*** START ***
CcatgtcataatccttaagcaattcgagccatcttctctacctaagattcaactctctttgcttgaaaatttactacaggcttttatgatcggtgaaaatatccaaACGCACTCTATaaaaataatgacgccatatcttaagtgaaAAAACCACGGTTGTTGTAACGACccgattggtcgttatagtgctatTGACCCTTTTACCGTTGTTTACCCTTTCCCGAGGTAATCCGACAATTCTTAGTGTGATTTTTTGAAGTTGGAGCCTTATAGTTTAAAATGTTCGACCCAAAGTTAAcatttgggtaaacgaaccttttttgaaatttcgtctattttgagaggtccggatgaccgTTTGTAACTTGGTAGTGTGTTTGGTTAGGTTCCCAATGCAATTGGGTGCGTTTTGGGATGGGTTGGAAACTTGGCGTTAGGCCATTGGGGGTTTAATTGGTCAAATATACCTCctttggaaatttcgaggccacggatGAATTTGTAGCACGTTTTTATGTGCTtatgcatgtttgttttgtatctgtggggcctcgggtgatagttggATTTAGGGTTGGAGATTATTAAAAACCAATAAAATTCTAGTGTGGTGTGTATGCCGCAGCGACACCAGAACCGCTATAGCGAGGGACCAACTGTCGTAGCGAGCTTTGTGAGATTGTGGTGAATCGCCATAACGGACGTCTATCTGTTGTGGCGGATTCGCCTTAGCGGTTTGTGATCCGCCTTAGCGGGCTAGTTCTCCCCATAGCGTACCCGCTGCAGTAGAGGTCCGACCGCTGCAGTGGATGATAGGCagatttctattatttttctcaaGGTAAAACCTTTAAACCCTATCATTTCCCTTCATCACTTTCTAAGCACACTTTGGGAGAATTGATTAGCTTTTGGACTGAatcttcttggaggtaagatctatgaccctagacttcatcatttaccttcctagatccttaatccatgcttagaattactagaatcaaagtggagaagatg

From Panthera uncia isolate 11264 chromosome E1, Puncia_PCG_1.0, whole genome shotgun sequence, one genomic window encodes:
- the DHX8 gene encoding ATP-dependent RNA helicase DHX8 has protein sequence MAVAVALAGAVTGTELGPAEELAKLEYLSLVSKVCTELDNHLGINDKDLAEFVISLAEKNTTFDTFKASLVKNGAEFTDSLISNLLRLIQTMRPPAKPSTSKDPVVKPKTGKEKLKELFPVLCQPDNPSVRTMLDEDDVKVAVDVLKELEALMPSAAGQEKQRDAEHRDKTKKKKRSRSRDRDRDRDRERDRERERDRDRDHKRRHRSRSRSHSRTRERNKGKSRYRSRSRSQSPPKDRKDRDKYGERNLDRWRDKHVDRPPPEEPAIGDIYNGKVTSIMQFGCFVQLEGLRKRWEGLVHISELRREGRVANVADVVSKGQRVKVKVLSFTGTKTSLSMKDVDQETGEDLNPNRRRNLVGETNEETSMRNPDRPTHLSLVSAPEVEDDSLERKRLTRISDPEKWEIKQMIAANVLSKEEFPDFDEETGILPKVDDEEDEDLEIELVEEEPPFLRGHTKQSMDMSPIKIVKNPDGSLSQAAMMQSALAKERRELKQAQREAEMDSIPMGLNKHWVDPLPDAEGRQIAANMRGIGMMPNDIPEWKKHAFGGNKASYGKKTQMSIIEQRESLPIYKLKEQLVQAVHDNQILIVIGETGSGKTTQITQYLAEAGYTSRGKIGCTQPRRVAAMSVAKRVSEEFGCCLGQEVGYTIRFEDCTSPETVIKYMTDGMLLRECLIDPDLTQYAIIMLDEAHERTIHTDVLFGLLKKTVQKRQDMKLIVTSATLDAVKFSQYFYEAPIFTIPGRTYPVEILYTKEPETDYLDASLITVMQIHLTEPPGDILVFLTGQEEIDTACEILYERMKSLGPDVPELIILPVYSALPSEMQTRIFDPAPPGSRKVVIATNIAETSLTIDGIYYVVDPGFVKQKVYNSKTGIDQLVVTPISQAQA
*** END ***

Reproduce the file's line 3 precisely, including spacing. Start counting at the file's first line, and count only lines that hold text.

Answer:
- the DHX8 gene encoding ATP-dependent RNA helicase DHX8 has protein sequence MAVAVALAGAVTGTELGPAEELAKLEYLSLVSKVCTELDNHLGINDKDLAEFVISLAEKNTTFDTFKASLVKNGAEFTDSLISNLLRLIQTMRPPAKPSTSKDPVVKPKTGKEKLKELFPVLCQPDNPSVRTMLDEDDVKVAVDVLKELEALMPSAAGQEKQRDAEHRDKTKKKKRSRSRDRDRDRDRERDRERERDRDRDHKRRHRSRSRSHSRTRERNKGKSRYRSRSRSQSPPKDRKDRDKYGERNLDRWRDKHVDRPPPEEPAIGDIYNGKVTSIMQFGCFVQLEGLRKRWEGLVHISELRREGRVANVADVVSKGQRVKVKVLSFTGTKTSLSMKDVDQETGEDLNPNRRRNLVGETNEETSMRNPDRPTHLSLVSAPEVEDDSLERKRLTRISDPEKWEIKQMIAANVLSKEEFPDFDEETGILPKVDDEEDEDLEIELVEEEPPFLRGHTKQSMDMSPIKIVKNPDGSLSQAAMMQSALAKERRELKQAQREAEMDSIPMGLNKHWVDPLPDAEGRQIAANMRGIGMMPNDIPEWKKHAFGGNKASYGKKTQMSIIEQRESLPIYKLKEQLVQAVHDNQILIVIGETGSGKTTQITQYLAEAGYTSRGKIGCTQPRRVAAMSVAKRVSEEFGCCLGQEVGYTIRFEDCTSPETVIKYMTDGMLLRECLIDPDLTQYAIIMLDEAHERTIHTDVLFGLLKKTVQKRQDMKLIVTSATLDAVKFSQYFYEAPIFTIPGRTYPVEILYTKEPETDYLDASLITVMQIHLTEPPGDILVFLTGQEEIDTACEILYERMKSLGPDVPELIILPVYSALPSEMQTRIFDPAPPGSRKVVIATNIAETSLTIDGIYYVVDPGFVKQKVYNSKTGIDQLVVTPISQAQA